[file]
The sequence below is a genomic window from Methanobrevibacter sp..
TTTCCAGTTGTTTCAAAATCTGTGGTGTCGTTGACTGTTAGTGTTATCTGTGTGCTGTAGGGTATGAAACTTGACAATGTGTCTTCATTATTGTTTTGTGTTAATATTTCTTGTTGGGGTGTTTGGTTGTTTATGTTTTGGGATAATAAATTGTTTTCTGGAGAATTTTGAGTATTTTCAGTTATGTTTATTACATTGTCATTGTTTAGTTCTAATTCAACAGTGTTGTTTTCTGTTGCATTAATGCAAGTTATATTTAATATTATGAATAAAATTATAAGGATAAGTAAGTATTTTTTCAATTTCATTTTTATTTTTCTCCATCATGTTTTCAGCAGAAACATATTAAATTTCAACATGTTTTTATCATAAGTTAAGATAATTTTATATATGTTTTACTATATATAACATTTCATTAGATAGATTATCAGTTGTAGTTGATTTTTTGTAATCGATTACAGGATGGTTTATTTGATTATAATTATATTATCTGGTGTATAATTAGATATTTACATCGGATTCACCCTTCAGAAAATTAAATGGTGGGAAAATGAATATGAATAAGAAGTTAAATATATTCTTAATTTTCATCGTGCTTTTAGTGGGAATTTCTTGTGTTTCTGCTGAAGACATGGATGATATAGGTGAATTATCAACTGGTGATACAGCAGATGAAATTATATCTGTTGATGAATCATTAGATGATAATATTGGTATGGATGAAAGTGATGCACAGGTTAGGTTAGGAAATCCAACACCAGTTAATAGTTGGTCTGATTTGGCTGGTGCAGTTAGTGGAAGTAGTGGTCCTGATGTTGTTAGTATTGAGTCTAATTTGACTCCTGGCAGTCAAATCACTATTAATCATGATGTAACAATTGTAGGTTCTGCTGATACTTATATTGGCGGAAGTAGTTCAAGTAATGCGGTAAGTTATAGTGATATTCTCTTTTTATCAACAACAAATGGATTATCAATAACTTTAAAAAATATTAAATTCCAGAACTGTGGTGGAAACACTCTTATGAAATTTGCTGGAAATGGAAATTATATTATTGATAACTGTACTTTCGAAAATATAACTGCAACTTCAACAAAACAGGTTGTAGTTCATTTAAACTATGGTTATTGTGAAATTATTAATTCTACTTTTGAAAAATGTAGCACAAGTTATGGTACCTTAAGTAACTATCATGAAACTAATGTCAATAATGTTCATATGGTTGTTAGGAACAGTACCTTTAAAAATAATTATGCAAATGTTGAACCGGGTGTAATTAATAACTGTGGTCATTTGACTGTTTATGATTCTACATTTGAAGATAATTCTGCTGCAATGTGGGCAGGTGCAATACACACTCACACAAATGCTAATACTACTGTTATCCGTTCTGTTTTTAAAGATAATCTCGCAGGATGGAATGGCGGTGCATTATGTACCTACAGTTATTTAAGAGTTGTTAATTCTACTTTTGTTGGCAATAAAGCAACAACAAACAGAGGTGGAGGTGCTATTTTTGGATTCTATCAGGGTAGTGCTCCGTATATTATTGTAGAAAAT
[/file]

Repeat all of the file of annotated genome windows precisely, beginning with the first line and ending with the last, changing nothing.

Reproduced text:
The sequence below is a genomic window from Methanobrevibacter sp..
TTTCCAGTTGTTTCAAAATCTGTGGTGTCGTTGACTGTTAGTGTTATCTGTGTGCTGTAGGGTATGAAACTTGACAATGTGTCTTCATTATTGTTTTGTGTTAATATTTCTTGTTGGGGTGTTTGGTTGTTTATGTTTTGGGATAATAAATTGTTTTCTGGAGAATTTTGAGTATTTTCAGTTATGTTTATTACATTGTCATTGTTTAGTTCTAATTCAACAGTGTTGTTTTCTGTTGCATTAATGCAAGTTATATTTAATATTATGAATAAAATTATAAGGATAAGTAAGTATTTTTTCAATTTCATTTTTATTTTTCTCCATCATGTTTTCAGCAGAAACATATTAAATTTCAACATGTTTTTATCATAAGTTAAGATAATTTTATATATGTTTTACTATATATAACATTTCATTAGATAGATTATCAGTTGTAGTTGATTTTTTGTAATCGATTACAGGATGGTTTATTTGATTATAATTATATTATCTGGTGTATAATTAGATATTTACATCGGATTCACCCTTCAGAAAATTAAATGGTGGGAAAATGAATATGAATAAGAAGTTAAATATATTCTTAATTTTCATCGTGCTTTTAGTGGGAATTTCTTGTGTTTCTGCTGAAGACATGGATGATATAGGTGAATTATCAACTGGTGATACAGCAGATGAAATTATATCTGTTGATGAATCATTAGATGATAATATTGGTATGGATGAAAGTGATGCACAGGTTAGGTTAGGAAATCCAACACCAGTTAATAGTTGGTCTGATTTGGCTGGTGCAGTTAGTGGAAGTAGTGGTCCTGATGTTGTTAGTATTGAGTCTAATTTGACTCCTGGCAGTCAAATCACTATTAATCATGATGTAACAATTGTAGGTTCTGCTGATACTTATATTGGCGGAAGTAGTTCAAGTAATGCGGTAAGTTATAGTGATATTCTCTTTTTATCAACAACAAATGGATTATCAATAACTTTAAAAAATATTAAATTCCAGAACTGTGGTGGAAACACTCTTATGAAATTTGCTGGAAATGGAAATTATATTATTGATAACTGTACTTTCGAAAATATAACTGCAACTTCAACAAAACAGGTTGTAGTTCATTTAAACTATGGTTATTGTGAAATTATTAATTCTACTTTTGAAAAATGTAGCACAAGTTATGGTACCTTAAGTAACTATCATGAAACTAATGTCAATAATGTTCATATGGTTGTTAGGAACAGTACCTTTAAAAATAATTATGCAAATGTTGAACCGGGTGTAATTAATAACTGTGGTCATTTGACTGTTTATGATTCTACATTTGAAGATAATTCTGCTGCAATGTGGGCAGGTGCAATACACACTCACACAAATGCTAATACTACTGTTATCCGTTCTGTTTTTAAAGATAATCTCGCAGGATGGAATGGCGGTGCATTATGTACCTACAGTTATTTAAGAGTTGTTAATTCTACTTTTGTTGGCAATAAAGCAACAACAAACAGAGGTGGAGGTGCTATTTTTGGATTCTATCAGGGTAGTGCTCCGTATATTATTGTAGAAAAT